The Conference Board uses cookies to improve our website, enhance your experience, and deliver relevant messages and offers about our products. Detailed information on the use of cookies on this site is provided in our cookie policy. For more information on how The Conference Board collects and uses personal data, please visit our privacy policy. By continuing to use this Site or by clicking "OK", you consent to the use of cookies. 
Embracing the Enemy: Why companies need to encourage whistleblowers, not fear them
  • Publication Date:
    July 2011

Information from whistleblowers, tipsters, and informants is the single most effective way for companies to root out internal wrongdoing. Potential whistleblowers, usually employees or other insiders, may have information about anything that can go wrong in a company: financial improprieties, faulty products, employee-relations issues, ongoing fraud. It can involve an individual, a department, an entire company, a single situation, a course of dealing, or a process. Whistleblowers are not always right, of course, but their aim is on target often enough that you should pay attention.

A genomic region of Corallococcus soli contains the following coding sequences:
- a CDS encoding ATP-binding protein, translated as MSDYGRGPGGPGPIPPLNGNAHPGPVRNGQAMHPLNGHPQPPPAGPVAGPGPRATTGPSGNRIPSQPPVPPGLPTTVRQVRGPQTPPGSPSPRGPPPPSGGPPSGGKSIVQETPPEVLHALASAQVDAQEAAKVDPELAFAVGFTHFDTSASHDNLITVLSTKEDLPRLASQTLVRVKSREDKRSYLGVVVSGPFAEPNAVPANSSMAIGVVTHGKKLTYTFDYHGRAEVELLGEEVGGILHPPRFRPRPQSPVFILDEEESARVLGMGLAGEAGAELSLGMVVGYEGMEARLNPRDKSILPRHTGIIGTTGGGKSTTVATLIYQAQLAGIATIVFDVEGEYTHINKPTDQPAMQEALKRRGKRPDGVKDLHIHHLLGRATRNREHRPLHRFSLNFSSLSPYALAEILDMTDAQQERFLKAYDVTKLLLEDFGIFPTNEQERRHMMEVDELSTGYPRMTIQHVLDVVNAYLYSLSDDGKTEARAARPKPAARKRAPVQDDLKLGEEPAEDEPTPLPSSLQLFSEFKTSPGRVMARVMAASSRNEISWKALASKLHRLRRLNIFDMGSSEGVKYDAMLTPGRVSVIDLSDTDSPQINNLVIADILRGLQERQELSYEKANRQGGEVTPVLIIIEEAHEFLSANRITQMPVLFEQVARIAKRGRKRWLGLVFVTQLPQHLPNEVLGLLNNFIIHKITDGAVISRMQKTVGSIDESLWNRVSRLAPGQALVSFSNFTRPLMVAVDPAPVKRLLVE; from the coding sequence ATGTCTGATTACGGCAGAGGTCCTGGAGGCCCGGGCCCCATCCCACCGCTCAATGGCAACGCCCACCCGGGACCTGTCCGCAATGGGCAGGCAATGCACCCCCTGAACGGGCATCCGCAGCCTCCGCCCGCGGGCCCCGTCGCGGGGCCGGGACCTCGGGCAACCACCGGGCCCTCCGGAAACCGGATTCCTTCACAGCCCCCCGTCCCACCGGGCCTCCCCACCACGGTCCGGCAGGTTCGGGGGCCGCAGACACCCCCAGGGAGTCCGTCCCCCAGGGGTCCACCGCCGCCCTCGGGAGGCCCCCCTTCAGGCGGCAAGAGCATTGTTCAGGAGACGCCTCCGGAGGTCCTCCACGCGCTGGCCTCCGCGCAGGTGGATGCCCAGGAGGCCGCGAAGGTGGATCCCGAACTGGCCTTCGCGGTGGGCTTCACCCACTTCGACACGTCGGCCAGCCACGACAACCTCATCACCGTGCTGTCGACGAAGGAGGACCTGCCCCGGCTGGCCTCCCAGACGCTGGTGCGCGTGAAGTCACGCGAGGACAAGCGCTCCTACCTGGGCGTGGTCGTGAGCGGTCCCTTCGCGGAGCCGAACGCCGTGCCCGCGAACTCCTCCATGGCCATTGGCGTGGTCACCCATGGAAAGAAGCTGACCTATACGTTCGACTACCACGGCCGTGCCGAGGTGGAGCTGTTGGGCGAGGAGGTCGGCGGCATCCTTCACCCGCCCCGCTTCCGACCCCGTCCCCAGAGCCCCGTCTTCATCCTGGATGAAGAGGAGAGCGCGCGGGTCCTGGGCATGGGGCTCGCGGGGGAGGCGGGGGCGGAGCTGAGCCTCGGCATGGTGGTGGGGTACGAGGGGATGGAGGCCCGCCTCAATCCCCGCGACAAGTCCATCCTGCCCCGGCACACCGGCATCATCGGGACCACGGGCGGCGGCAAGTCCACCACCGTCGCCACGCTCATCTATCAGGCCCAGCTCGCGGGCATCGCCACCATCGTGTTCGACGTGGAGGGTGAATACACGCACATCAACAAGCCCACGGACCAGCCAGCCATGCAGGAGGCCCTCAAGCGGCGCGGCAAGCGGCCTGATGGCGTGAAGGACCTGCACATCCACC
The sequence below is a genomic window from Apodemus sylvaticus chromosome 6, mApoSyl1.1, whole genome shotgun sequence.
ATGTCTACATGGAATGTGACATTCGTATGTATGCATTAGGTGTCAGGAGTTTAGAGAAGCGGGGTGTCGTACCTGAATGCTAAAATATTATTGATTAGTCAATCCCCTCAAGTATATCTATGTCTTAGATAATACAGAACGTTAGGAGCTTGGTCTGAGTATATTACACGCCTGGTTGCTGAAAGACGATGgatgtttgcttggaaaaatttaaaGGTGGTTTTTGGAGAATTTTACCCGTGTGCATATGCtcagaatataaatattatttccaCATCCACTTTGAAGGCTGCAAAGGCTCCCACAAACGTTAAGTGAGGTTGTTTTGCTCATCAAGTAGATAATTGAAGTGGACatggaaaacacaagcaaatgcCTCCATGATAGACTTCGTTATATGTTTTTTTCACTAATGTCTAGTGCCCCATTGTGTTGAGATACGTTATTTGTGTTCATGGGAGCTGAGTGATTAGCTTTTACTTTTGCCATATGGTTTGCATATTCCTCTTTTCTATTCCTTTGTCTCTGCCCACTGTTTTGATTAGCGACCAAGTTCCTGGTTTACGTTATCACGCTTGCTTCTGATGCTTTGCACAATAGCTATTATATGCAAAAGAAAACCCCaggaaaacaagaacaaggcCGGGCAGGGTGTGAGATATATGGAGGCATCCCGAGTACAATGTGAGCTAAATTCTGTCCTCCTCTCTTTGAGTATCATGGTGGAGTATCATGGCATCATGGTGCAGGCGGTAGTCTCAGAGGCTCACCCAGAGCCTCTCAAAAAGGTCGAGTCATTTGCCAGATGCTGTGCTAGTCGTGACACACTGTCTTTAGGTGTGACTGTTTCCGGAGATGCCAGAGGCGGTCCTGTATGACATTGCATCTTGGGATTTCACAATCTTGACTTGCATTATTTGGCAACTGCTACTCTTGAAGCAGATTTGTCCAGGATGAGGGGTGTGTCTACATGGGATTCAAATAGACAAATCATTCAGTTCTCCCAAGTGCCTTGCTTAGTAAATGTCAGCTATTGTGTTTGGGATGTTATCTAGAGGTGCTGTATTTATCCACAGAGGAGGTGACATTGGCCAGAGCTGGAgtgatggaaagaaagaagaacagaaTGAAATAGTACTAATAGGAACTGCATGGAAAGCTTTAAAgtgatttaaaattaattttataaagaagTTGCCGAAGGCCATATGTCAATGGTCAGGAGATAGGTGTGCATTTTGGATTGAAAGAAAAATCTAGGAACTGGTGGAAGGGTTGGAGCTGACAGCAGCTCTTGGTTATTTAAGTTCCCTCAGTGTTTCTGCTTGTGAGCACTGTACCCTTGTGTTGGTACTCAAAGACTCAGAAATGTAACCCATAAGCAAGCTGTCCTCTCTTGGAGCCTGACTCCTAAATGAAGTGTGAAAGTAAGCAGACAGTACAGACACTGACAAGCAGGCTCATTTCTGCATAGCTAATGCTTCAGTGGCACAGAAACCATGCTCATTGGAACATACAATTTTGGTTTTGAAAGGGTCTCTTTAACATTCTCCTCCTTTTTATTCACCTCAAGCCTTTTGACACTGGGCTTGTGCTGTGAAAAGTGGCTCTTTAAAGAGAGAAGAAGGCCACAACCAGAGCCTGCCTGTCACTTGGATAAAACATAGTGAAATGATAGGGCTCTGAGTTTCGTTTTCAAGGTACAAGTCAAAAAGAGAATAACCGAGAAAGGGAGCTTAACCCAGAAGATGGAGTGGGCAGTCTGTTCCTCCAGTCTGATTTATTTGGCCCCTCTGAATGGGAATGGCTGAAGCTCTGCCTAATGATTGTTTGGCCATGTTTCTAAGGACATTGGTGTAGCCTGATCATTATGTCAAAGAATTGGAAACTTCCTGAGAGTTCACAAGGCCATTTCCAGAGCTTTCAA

There have always been and will always be whistleblowers—people who challenge behavior they perceive as wrong and seek to bring it to the attention of those with the power to change it. Those companies interested in understanding whistleblowers and their motivations, and harnessing their knowledge as an asset, can turn whistleblowers into an advantage rather than something to be feared.

Support Our Work

Support our nonpartisan, nonprofit research and insights that help leaders address societal challenges.